The use of magnesium supplementation (or maintaining its optimal consumption in the diet) is the duty of every athlete who seriously thinks about his physical health, the functioning of the nervous system, proper regeneration and muscle functions. It turns out that magnesium may also be anti-catabolic, but should be taken with relatively high doses in combination with the intensive training load.
Spanish biochemists from the University of Valladolid carried out a 21-day experiment on a group of 18 professional cyclists who were divided into two teams. The first group of magnesium supplementation began the day before the race, taking 400 mg of magnesium oxide to the first meal. The second group was a control group and they did not receive additional magnesium.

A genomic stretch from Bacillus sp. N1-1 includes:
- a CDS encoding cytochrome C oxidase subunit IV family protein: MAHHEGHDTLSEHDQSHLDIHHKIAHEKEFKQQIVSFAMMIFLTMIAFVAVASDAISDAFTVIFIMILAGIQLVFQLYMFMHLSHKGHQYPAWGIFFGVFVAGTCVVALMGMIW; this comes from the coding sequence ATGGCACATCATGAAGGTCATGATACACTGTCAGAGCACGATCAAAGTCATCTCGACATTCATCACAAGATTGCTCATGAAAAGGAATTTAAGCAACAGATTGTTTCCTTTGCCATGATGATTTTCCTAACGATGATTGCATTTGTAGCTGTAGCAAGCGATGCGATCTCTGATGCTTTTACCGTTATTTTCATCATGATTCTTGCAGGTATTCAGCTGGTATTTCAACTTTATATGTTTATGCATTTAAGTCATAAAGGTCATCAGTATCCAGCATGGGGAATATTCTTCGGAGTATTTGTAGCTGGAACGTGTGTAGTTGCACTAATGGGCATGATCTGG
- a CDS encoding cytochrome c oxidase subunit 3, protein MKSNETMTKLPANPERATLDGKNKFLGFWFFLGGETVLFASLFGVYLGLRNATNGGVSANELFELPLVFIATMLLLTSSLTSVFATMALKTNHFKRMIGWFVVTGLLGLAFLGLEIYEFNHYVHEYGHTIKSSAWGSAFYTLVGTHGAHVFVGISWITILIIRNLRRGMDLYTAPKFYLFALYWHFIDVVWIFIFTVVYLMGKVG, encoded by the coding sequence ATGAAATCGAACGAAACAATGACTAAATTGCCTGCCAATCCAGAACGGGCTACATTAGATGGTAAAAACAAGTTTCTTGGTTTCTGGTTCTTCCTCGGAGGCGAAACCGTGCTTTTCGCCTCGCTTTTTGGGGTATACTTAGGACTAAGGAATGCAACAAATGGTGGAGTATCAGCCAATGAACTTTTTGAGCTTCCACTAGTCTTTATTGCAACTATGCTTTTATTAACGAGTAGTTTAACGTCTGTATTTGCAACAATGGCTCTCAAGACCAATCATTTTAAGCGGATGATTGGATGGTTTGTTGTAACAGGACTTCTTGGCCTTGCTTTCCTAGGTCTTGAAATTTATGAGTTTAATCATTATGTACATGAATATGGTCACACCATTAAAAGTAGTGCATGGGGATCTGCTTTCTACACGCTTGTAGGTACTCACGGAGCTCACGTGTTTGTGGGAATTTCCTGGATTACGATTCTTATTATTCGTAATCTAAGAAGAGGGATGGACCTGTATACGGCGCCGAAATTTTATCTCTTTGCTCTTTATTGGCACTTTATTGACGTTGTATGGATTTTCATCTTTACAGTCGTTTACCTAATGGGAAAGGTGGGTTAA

Both groups also used the basic supplementation:
10 mg of folic acid
1000 mg of vitamin C
1000 mcg of vitamin B12
3600 mg leucine
900 mg of isoleucine
900 mg of valine
1000 mg glutamine
During the multi-day cycling race, the number of red blood cells was reduced, however, in the group using magnesium drop was slightly smaller. There were no significant differences between the level of creatinine and creatine kinase. The researchers also looked at levels of myoglobin, which was to be the marker of the level of muscle damage. The researchers noted that the applying magnesium group recorded lower blood glucose levels.
The increased amount of magnesium in the diet may reduce the breakdown of muscle tissue. A correspondingly large amount of magnesium will help maintain a higher level of red blood cells, which will translate into the regenerative capacity of the body for long-term efforts.
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